Human Rights Watch (HRW)

Better to Die at Sea, than Languish in Poverty

Weerasinghearachilage Ruwan Rangana had it all planned out last year in September: the big break that would change his life and those of his extended family had finally arrived.

Syria’s “Barrel Bombs” Cause Human Devastation, Says Rights Group

The warring parties in the brutal four-year-old military conflict in Syria, which has claimed the lives of over 200,000 civilians and triggered “the greatest refugee crisis in modern times,” continue to break every single pledge held out to the United Nations.

Can Nepal’s TRC Finally Bring Closure to its War Survivors?

The picture of Muktinath Adhikari, principal of Pandini Sanskrit Secondary School in the Lamjung district of west Nepal who was killed during the country’s decade-long civil conflict, became an iconic portrayal of the brutality of the bloody ‘People's War’.

Analysis: Mass Rapes and the Future of U.N. Darfur Mission

The future of the U.N. African Union Hybrid Mission in Darfur (UNAMID) could depend largely on determining what exactly happened in the town of Tabit in Northern Darfur at the end of October last year.

Mass Rapes Reported in Darfur as Conflict Escalates

More than 200 Darfurian women were reportedly raped by Sudanese troops in one brutal assault on a town in October 2014, with the conflict in war-torn Darfur escalating to new heights.

Sri Lanka Seeks U.S.-U.N. Backing for Domestic Probe of War Crimes Charges

Sri Lanka’s newly-installed government, which has pledged to set up its own domestic tribunal to investigate war crimes charges, is seeking political and moral support both from the United States and the United Nations to stall a possible international investigation.

Dumped, Abandoned, Abused: Women in India’s Mental Health Institutions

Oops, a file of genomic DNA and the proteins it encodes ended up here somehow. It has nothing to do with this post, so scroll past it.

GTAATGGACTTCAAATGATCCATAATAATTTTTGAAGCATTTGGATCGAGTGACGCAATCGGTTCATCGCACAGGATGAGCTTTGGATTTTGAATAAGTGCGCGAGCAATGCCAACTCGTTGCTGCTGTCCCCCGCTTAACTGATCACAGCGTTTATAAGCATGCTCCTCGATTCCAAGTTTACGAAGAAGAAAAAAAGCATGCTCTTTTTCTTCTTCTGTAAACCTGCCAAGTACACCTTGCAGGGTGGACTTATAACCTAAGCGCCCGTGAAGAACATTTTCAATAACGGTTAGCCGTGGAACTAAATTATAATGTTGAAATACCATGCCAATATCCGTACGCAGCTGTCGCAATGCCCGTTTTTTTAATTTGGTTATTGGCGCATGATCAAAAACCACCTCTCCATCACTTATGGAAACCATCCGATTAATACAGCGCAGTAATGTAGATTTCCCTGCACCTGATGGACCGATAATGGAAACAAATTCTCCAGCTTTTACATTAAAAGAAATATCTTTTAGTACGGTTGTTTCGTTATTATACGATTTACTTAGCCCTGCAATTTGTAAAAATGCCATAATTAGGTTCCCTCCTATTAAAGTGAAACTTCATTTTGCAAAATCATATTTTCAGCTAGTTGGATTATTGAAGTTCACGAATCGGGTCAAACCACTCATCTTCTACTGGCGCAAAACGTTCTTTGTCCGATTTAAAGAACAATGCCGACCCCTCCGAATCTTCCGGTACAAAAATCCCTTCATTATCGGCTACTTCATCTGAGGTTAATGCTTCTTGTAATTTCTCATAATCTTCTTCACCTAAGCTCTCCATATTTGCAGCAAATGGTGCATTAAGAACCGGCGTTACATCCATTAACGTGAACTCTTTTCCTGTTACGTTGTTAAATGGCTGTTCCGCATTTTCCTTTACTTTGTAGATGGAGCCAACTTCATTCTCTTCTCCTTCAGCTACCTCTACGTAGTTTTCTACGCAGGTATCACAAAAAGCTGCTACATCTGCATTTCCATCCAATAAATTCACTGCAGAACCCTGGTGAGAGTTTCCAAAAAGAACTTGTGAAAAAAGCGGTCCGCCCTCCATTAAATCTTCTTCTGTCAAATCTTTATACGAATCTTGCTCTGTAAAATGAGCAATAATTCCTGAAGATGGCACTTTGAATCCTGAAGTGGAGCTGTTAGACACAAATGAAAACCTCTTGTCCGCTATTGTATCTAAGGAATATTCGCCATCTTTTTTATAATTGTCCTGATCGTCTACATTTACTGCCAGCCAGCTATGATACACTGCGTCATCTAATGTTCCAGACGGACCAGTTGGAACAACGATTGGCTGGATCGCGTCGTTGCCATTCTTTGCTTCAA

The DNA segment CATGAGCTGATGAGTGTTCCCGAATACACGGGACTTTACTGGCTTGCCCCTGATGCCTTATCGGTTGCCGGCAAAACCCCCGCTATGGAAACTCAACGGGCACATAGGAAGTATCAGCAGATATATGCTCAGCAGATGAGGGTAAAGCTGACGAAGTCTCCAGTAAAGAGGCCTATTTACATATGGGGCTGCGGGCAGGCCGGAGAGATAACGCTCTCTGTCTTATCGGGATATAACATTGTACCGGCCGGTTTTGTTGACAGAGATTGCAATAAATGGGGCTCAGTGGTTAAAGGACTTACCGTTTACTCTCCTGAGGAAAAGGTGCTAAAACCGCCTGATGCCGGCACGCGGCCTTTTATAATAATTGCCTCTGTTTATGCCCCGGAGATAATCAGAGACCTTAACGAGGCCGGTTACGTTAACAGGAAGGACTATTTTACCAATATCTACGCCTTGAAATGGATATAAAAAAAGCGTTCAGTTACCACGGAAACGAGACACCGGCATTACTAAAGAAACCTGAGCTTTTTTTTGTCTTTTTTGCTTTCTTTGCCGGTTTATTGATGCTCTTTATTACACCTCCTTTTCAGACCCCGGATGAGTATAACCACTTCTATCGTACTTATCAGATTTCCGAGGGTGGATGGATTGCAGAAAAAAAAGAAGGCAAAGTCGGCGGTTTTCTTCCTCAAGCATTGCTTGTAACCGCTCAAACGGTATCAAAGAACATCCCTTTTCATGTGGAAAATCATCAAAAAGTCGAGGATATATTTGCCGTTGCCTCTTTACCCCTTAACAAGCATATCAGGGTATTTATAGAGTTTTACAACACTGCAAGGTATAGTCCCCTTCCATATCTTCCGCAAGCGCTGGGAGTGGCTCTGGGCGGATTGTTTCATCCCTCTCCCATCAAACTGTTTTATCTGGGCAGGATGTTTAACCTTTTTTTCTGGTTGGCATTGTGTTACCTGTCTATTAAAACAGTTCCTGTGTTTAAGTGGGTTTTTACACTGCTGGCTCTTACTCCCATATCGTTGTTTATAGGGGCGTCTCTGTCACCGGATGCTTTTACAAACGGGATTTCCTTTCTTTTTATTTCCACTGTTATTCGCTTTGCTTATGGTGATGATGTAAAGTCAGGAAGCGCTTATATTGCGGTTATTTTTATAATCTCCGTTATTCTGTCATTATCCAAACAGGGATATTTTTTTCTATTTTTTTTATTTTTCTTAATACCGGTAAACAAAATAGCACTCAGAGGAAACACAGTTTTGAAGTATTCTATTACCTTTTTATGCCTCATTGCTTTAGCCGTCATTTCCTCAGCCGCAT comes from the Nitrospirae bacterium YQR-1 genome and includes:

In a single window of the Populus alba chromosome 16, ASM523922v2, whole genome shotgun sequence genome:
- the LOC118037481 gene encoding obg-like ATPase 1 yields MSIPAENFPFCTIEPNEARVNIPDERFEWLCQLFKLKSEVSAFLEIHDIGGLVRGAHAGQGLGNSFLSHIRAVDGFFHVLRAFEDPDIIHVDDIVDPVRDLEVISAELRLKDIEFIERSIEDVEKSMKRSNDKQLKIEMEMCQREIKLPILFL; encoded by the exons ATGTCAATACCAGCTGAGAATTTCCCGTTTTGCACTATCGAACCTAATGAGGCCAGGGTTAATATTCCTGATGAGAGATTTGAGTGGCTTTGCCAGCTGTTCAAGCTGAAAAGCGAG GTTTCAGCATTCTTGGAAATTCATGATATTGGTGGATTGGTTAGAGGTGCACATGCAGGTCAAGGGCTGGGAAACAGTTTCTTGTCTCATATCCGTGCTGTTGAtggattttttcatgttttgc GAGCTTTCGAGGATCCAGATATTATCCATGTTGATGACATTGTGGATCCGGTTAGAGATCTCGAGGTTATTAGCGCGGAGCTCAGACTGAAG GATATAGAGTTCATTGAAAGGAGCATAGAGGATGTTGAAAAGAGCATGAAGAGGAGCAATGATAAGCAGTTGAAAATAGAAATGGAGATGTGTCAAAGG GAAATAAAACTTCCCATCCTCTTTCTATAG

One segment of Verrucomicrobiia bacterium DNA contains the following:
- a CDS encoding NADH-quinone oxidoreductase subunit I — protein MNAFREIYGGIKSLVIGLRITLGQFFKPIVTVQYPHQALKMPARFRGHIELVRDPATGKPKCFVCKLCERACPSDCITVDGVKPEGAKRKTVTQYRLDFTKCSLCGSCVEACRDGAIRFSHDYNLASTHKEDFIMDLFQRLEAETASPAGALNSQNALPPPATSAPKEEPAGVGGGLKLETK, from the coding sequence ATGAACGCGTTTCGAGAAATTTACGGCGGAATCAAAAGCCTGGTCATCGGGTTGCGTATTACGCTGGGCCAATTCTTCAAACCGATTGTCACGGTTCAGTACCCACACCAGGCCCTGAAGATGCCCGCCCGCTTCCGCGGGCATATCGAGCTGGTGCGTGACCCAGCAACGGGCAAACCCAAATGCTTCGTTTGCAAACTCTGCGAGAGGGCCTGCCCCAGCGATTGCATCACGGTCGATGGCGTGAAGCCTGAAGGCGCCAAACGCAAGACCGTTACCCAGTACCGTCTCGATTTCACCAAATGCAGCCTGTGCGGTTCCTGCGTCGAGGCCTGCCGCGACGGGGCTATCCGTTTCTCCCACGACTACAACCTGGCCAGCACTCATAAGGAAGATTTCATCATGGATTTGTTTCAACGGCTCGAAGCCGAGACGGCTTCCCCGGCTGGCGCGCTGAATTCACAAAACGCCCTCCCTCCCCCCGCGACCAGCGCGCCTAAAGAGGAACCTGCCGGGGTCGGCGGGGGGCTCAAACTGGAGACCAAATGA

Following the birth of her third child, Delhi-based entrepreneur Smita* found herself feeling “disconnected and depressed”, often for days at a stretch. “Much later I was told it was severe post-partum depression but at the time it wasn’t properly diagnosed,” she told IPS.

U.N. Helpless as Saudi Flogging Flouts Torture Convention

Flogging a dead horse, as the old idiom goes, is far removed from flogging a live Saudi blogger.

Uzbekistan Gears Up to Vote for Rubberstamp Parliament

Uzbekistan's parliamentary elections on Dec. 21 will offer voters a choice, but no hope for change.

Changes to World Bank Safeguards Risk “Race to the Bottom”, U.N. Experts Warn

An unprecedented number of United Nations special rapporteurs and independent experts are raising pointed concerns over the World Bank’s ongoing review of its pioneering environmental and social safeguards, particularly around the role that human rights will play in these revamped policies.

Release of Senate Torture Report Insufficient, Say Rights Groups

Tuesday’s release by the Senate Intelligence Committee of its long-awaited report on the torture by the Central Intelligence Agency (CIA) of detainees in the so-called “war on terror” does not go far enough, according to major U.S. human rights groups.

OPINION: People with Disabilities Must Be Counted in the Fight Against HIV

Jane is a young Zambian mother with a physical disability in Lusaka, who uses a wheelchair to get around. She does not let clinics without ramps or without wheelchair accessible toilets and equipment stop her from claiming her right to health care, including HIV prevention services.

Russia’s Immigrants Facing Crackdowns and Xenophobia

Immigrants in Russia could face a wave of violence following thousands of arrests in a crackdown on illegal immigration which has been condemned not only for human rights breaches but for entrenching a virulent negative public perception of migrants.

OPINION: Keeping All Girls in School is One Way to Curb Child Marriage in Tanzania

“You cannot continue with your education. You have to get married because this man has already paid dowry for you,” Matilda H’s father told her. Matilda, from Tanzania, was 14 and had just passed her primary school exams and had been admitted to secondary school. She pleaded with her father to allow her to continue her education, but he refused.  

Cash-Strapped Human Rights Office at Breaking Point, Says New Chief

After six weeks in office, the new U.N. High Commissioner for Human Rights (UNHCHR) Zeid Ra'ad al-Hussein of Jordan launched a blistering attack on member states for insufficient funding, thereby forcing operations in his office to the breaking point "in a world that seems to be lurching from crisis to ever-more dangerous crisis."

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